The Mother-Daughter Book Club is a fun, loving and heart filled book packed with pages to excite everyone!

The mothers want to grow closer to their daughters, so they form a book club. Now this wasn't what all the girls were planning, nor was it their idea of fun". When the girls find out that a book club is being formed and they have to join it trouble brews. On the first day of the book club, all the girls meet and have fun. The dreaded se
Veronica Adam
This review has been hidden because it contains spoilers. To view it, click here.
I like the concept of the series, and the book was enjoyable, but there were several times when I felt that the voice of the various pre-teens just did not ring quite true. They did, in fact, read too much like an adult writing what was happening, rather than a teen's thinking or speaking. I know that, for instance, the character Emma, being a bright girl and a big reader, would speak with a larger vocabulary than many 12-year-olds, but the particular word selections & turns of phrase just d ...more
Let me start with the positives. I liked how each chapter opened with a quote, and I enjoyed learning about Concord. I now think I would like to go there to visit, as the historical sites sound really neat. I also want to go on a sleigh ride like they did in the book!

I guess I am biased from the start because--with a few exceptions--I'm just not a huge fan of books that take place in the modern time period (I prefer historical settings). Further in its defense, this book is most certainly geare
Reading Vacation
The Mother Daughter Book Club is the first in a four-book series. Each book in the series takes on a different classic in the setting of a mother and daughter book club. The first book explores Little Women, one of my favorite girlie classics.
I cannot begin to tell you how creative this book is. There are four sets of mothers and daughters in the book club. Each daughter can easily be compared to the main characters in Little Women. Jess is a shy animal lover, Emma loves food and books, Me
People who know me will be surprised to see me reading this non-dystopian, non-historical series, but I am friends with Heather, and it's always interesting to read outside one's comfort zone.

The plotting was solid. I liked Cassidy best, natch.

I had some trouble distinguishing the voices of the various characters at first, but that resolved as I got further in.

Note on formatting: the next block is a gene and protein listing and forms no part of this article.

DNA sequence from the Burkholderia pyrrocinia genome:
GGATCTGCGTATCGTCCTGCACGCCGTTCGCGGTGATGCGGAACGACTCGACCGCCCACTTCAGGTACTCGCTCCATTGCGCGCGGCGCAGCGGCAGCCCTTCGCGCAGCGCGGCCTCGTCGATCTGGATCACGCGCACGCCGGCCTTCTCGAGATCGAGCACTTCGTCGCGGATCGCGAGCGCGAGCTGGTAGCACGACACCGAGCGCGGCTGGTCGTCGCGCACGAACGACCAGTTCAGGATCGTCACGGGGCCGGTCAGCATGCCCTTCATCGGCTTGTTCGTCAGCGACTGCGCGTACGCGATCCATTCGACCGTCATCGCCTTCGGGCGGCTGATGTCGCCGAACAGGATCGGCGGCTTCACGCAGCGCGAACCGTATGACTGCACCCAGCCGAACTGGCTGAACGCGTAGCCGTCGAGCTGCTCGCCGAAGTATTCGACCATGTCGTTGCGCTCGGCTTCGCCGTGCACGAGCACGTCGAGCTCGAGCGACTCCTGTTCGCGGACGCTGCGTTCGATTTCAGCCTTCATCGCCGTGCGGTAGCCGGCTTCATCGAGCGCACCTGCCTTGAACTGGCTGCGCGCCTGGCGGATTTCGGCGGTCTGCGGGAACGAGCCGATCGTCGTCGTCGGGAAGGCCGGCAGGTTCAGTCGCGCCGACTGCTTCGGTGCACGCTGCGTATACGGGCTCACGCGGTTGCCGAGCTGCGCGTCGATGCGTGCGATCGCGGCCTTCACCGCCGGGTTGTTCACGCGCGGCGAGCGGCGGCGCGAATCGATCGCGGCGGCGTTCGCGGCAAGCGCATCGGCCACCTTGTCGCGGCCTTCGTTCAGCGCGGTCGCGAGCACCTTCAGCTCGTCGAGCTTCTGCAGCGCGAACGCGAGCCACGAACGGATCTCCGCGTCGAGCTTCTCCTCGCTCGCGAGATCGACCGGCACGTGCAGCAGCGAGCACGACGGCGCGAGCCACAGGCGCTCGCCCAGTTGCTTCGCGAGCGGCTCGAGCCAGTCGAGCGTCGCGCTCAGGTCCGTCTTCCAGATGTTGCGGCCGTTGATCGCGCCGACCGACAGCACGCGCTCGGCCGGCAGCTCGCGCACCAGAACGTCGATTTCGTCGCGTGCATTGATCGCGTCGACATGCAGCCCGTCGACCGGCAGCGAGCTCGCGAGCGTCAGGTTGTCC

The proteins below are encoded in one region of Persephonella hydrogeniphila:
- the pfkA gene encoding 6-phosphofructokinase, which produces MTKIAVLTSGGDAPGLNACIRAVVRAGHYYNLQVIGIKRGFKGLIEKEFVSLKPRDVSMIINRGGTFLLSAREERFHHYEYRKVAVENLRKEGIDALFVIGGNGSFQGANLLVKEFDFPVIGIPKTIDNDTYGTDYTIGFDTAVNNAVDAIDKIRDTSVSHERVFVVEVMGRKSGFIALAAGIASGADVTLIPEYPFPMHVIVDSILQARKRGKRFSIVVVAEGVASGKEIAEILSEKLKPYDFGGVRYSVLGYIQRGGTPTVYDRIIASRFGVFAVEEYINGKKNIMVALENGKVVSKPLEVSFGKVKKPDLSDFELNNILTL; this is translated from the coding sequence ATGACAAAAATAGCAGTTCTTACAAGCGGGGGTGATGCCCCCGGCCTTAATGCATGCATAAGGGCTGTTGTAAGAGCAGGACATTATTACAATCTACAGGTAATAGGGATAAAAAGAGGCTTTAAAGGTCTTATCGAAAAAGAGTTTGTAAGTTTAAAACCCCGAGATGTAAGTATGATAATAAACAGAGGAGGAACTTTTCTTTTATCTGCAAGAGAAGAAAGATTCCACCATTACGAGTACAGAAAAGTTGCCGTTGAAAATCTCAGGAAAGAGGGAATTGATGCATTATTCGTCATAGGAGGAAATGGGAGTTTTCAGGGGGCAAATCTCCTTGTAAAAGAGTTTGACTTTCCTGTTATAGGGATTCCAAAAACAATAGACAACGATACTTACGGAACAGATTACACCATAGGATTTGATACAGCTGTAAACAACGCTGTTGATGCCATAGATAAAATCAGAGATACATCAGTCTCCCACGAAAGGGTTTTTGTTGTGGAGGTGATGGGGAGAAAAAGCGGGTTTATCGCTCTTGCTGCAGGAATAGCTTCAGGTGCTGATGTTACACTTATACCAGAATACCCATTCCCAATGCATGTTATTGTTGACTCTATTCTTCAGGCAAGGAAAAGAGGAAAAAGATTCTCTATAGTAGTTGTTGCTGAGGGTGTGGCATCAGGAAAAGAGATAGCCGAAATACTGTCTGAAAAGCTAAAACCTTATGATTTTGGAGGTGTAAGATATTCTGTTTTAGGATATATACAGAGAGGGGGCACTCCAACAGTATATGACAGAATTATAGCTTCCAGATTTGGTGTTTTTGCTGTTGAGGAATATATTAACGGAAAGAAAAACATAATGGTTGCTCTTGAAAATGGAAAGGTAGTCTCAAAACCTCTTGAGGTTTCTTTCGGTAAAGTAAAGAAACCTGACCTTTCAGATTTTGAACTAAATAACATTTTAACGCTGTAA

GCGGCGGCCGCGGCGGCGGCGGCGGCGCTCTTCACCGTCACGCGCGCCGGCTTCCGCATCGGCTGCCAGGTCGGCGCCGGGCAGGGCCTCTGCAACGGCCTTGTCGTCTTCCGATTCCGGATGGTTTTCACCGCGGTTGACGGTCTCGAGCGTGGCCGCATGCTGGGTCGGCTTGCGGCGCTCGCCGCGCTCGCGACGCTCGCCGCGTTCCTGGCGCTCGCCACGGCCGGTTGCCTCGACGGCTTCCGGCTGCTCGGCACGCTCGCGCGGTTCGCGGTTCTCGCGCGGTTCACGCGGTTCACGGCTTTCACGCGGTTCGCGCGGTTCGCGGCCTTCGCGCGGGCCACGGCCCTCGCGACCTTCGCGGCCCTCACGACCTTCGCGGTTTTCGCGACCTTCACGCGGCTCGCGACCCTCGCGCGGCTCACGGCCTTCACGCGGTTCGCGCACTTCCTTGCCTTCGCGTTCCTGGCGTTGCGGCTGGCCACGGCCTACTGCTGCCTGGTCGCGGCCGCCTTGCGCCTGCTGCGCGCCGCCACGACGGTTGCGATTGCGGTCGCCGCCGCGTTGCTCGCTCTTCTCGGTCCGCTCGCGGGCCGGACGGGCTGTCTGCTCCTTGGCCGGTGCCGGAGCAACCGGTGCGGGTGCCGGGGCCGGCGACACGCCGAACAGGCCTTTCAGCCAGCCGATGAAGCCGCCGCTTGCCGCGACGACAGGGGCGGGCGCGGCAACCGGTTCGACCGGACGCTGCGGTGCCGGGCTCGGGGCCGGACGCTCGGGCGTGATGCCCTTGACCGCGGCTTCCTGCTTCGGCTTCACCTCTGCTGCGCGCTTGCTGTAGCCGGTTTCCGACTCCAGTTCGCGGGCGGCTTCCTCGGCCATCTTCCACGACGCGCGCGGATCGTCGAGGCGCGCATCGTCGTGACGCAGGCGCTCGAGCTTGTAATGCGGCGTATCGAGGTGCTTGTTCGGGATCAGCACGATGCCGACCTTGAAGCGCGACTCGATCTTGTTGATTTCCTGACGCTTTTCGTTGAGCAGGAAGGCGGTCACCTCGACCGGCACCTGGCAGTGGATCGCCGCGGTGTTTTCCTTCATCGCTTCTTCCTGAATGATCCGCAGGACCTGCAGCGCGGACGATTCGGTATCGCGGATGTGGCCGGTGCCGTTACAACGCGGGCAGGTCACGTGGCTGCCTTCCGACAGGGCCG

Some of the characters remained more caricatures than not, most notably the "mean girl" Becca and her mother, the fat-assed Mrs. Chadwi
By the time kids are in sixth grade, which I assume is the intended audience for this cusp-of-YA book, they should be reading books that challenge stereotypes, not reinforce them. If the examples in this book are to be believed, all rich teenagers are mean and obsessed with makeup; all environmentalists dress in beat-up jeans and bake rock-hard, disgusting vegan cookies; all girls who like sports are ill-mannered and hate to dress up; all bookworms are shy and cry at the drop of a hat... do you ...more
Apr 14, 2014 Cashi rated it 4 of 5 stars
Shelves: own
This book is the first book of the Mother Daughter Book Club and i loved it. This book follows four girls Cassidy(The Tomboy), Emma(The Writer), Jess(The Animal lover), and Megan (The Fashionista) and their lives starting 6th grade and being in a book club started by the girls mothers while in yoga class. This book was very cute and was very easy for me to get into. I just started high school so i was having some of the same feelings these girls were having their first day. Overall I will give i ...more
This book is amazing and I loved it! One of the things I liked most about the book was when something really happy for the protagonists happened but the book wouldn't even be over yet. I also liked how in the book every chapter would be from a different protagonist's point of view so then you could see what all of the protagonists were thinking. I highly recommend this book!
A wonderful concept for a series of books. A group of mothers get their daughters together to read the classics. Not all of the girls are friends at the beginning leading to conflict and reading about the internal emotions of each girl as she grapples with her 6th grade year. Not unexpectedly, I related more to the moms. I read the next book also and started the third when I realized that I was just not in the mood to continue to read about all of the emotional drama that each girl experiences. ...more
I've been reading this series for the fluff. It wasn't good.

The characters:


She is overall likable and sweet and reminded me a bit of myself. I thought the bullying was a bit over the top. No one in middle school OUTRIGHT TEASES SOMEONE FOR BEING POOR.



Also reminded me of myself, her mother somehow comes back to their farm after starring on an award winning soap. That was really weird.


Her change of heart was very unrealistic as was her Mean Girl personality.



Stereotypical t
Four New England sixth grader girls' lives change when their moms join them together to create a mother-daughter book club. These meetings for the girls become less of a pain as they gradually become friends. Towards the end their lives change but their close bond doesn't.
In the writing they change who's speaking in first person every chapter and it's really interesting how each character views a situation. The only problem I had during this book was that it seemed the book changed who was spe
Madeline Smoot